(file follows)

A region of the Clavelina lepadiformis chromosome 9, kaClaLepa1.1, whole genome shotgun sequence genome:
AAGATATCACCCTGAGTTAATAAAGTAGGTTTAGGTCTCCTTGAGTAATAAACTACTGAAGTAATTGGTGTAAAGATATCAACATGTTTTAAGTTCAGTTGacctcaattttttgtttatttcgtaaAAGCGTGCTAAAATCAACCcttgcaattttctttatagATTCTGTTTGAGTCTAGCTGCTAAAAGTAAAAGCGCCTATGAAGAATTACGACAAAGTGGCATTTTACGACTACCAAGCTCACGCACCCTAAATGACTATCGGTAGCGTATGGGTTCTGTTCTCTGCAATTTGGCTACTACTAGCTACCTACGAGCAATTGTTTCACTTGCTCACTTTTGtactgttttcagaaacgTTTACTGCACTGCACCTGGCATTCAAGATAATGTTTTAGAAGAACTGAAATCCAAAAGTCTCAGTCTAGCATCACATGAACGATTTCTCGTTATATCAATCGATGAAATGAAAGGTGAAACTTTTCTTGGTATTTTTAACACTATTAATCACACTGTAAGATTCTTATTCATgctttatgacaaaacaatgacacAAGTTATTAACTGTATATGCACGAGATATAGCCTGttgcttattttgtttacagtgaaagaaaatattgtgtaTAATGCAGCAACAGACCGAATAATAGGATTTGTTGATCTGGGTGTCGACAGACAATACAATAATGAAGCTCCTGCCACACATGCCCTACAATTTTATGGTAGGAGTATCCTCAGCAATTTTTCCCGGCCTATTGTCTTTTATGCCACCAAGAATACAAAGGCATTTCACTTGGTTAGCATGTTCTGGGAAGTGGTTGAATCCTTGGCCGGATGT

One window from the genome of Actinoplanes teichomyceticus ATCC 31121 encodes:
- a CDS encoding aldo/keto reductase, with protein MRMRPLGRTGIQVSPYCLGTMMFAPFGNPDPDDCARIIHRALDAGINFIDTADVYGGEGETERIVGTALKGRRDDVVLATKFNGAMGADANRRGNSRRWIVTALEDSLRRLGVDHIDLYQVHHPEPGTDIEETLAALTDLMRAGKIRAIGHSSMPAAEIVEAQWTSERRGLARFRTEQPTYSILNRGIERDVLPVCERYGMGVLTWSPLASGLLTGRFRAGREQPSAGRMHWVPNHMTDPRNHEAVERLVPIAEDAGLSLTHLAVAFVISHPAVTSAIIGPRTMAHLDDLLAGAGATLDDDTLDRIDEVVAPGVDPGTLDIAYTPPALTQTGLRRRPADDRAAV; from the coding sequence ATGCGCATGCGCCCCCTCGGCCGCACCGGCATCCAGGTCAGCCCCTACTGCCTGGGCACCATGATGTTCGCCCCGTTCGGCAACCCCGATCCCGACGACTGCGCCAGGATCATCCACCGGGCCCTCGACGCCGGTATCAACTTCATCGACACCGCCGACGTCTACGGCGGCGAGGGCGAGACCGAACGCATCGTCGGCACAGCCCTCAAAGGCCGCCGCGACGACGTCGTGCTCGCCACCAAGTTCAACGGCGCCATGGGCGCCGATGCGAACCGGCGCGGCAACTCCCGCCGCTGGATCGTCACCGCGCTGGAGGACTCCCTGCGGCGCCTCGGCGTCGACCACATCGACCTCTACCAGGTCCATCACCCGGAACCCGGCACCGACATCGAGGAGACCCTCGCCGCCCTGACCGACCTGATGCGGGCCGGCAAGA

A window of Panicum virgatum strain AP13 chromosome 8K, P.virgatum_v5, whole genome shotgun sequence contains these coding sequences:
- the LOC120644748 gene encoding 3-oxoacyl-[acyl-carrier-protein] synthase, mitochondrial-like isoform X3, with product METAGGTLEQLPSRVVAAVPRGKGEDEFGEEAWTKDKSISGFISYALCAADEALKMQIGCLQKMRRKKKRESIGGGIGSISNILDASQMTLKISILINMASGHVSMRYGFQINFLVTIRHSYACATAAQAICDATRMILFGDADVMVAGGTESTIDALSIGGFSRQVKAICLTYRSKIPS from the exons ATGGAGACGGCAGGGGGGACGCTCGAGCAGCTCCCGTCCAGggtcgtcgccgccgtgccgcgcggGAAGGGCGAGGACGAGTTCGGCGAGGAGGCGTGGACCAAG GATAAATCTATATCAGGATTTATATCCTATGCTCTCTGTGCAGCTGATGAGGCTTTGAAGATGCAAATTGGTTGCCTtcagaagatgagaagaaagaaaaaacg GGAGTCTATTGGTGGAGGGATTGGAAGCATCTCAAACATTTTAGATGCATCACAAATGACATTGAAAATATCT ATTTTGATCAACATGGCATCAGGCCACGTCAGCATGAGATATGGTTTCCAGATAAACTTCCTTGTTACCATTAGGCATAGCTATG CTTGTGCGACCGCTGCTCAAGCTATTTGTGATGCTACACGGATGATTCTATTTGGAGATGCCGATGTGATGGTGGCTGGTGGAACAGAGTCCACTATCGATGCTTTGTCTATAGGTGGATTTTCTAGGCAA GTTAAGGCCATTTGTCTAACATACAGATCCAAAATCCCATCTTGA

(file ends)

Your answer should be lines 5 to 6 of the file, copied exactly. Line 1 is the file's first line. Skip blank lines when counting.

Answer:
A window of Panicum virgatum strain AP13 chromosome 8K, P.virgatum_v5, whole genome shotgun sequence contains these coding sequences:
- the LOC120644748 gene encoding 3-oxoacyl-[acyl-carrier-protein] synthase, mitochondrial-like isoform X3, with product METAGGTLEQLPSRVVAAVPRGKGEDEFGEEAWTKDKSISGFISYALCAADEALKMQIGCLQKMRRKKKRESIGGGIGSISNILDASQMTLKISILINMASGHVSMRYGFQINFLVTIRHSYACATAAQAICDATRMILFGDADVMVAGGTESTIDALSIGGFSRQVKAICLTYRSKIPS from the exons ATGGAGACGGCAGGGGGGACGCTCGAGCAGCTCCCGTCCAGggtcgtcgccgccgtgccgcgcggGAAGGGCGAGGACGAGTTCGGCGAGGAGGCGTGGACCAAG GATAAATCTATATCAGGATTTATATCCTATGCTCTCTGTGCAGCTGATGAGGCTTTGAAGATGCAAATTGGTTGCCTtcagaagatgagaagaaagaaaaaacg GGAGTCTATTGGTGGAGGGATTGGAAGCATCTCAAACATTTTAGATGCATCACAAATGACATTGAAAATATCT ATTTTGATCAACATGGCATCAGGCCACGTCAGCATGAGATATGGTTTCCAGATAAACTTCCTTGTTACCATTAGGCATAGCTATG CTTGTGCGACCGCTGCTCAAGCTATTTGTGATGCTACACGGATGATTCTATTTGGAGATGCCGATGTGATGGTGGCTGGTGGAACAGAGTCCACTATCGATGCTTTGTCTATAGGTGGATTTTCTAGGCAA GTTAAGGCCATTTGTCTAACATACAGATCCAAAATCCCATCTTGA